Now, it doesn’t have to be a Google Calendar. For a long time I used a paper planner. I had a physical paper planner that I used as my editorial calendar because I liked being able to write things down and move things around. I know people who use wall calendars and Post-its. They’ll have content on Post-its and they’ll just move it from month to month, or week to week, or whatever works for them. When I did the old structured YouTube show, Hit the Mic TV, we ran that show for about a year, we used Trello to manage the editorial calendar because it worked best for the team as far as our video editors and things like that. I have clients that use Trello with their team and it works really well for us. I really encourage you to find the tool that works best for you.

I’ve even experimented with, and I couldn’t let go of my Google Calendar, I like the idea of this but I couldn’t let go of my Google Calendar because it works so well for me, is actually doing it inside of my project manager. We use Asana as our project manager. Instead of just podcast for Tuesday, it would be podcast, and the name, and the episode number. It worked really well, it functions really well. I really like having it in my Google. It’s a comfort to me, I guess, in a weird way. I don’t know. It’s what works for me, and that’s all I want you to care about when it comes to choosing how you’re going to manage this. Again, and I can’t stress this enough, for years, multiple years, I used a paper planner. It was all in there. I just got sick of physically having to erase and rewrite things. It’s easier in Google Calendar. I can just move it from date to date when it needs to change. Really it’s just laziness. Pick what works for you.

Create Your Content

Remember that this is only a part of your content puzzle. You also need to schedule a time to create the content. Listing out the 52 episodes of your show or the 52 blog posts you want to write because you want to do one a week for a year is great. Making time to record those things or write those things and then promote those things and repurpose those things, that’s valuable. I mentioned earlier, on my content calendar we have guest posts and we have the LinkedIn Publisher stuff. That’s not new content I’ve created. Honestly, I don’t touch it. My team does it. They take my transcript and repurpose that content into guest posts and the LinkedIn, but it’s still on the editorial calendar so that I know this is what’s going out where all the time.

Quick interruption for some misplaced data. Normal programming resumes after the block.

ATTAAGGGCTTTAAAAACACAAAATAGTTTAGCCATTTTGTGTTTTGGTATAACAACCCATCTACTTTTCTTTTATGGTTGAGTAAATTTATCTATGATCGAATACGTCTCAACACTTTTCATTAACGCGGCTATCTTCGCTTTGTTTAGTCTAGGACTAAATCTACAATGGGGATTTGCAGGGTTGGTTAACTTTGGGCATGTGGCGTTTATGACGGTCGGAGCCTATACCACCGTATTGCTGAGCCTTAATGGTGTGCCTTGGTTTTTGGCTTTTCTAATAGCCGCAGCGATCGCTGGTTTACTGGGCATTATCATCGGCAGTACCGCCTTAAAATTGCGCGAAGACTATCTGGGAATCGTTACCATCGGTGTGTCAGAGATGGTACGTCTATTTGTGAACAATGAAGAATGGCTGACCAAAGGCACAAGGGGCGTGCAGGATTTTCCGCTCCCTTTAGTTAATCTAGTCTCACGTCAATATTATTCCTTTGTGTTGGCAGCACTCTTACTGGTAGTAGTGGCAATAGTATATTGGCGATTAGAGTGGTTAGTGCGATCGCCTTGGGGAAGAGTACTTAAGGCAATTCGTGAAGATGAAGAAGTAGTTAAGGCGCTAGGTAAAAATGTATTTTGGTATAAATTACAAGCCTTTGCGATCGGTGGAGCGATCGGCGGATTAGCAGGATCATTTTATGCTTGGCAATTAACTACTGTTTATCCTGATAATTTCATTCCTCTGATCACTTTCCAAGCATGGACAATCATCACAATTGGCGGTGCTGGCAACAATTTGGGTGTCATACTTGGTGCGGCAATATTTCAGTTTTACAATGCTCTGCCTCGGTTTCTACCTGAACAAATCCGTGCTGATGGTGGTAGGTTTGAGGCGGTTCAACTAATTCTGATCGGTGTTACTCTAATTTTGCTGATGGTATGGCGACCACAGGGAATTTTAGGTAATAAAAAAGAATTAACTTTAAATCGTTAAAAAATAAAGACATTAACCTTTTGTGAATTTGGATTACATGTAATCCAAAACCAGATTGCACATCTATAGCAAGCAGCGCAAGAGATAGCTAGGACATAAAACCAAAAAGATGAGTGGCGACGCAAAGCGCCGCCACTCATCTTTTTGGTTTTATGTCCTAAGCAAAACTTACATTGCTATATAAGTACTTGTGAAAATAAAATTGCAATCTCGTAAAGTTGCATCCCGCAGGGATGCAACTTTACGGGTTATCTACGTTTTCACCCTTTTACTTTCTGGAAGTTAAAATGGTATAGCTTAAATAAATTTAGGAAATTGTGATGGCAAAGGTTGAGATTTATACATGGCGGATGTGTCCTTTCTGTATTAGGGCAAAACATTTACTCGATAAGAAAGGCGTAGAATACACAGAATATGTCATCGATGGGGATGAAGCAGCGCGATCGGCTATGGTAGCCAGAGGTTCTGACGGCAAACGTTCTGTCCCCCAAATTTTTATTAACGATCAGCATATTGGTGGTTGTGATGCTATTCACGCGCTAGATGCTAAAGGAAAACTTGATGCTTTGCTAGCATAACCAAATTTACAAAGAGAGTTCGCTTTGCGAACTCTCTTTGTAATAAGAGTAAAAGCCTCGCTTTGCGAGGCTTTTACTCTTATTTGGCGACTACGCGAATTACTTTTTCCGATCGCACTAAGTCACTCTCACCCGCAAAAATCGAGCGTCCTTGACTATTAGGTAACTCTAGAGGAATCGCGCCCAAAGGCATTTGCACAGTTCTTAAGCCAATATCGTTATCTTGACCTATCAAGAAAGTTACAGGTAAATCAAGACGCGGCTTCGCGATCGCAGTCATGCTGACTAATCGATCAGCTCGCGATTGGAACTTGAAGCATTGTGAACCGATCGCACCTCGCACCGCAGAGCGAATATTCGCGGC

Again, on the social side of things I know what to promote, but I also know we’ve made space for this content. We have content going out all the time, but it’s not all brand new, crazy, exciting … It’s always exciting, I shouldn’t say that. It’s always exciting content, but it’s not always brand new from scratch. Oftentimes, in fact more often than not, it’s a repurposed piece of content. Factor that in as part of your puzzle. You need to make time to repurpose. You need to make time to create. I probably should’ve flipped the order of that. Create and then repurpose, not only XYZ’s going to go on XYZ. Just putting, “I’m going to run on this day and this day,” does not actually mean I’ve gone for the run. It just means I’ve allotted the time for it. Make sure you are actually going on the run, to keep the metaphor going, all right?

You have more questions about stuff like this, be sure to come over to the private community at Hit the Mic Backstage. It’s the best way to connect with me and the rest of the community of listeners to this show and members of that community, all right? I will see you next week. Have a good one.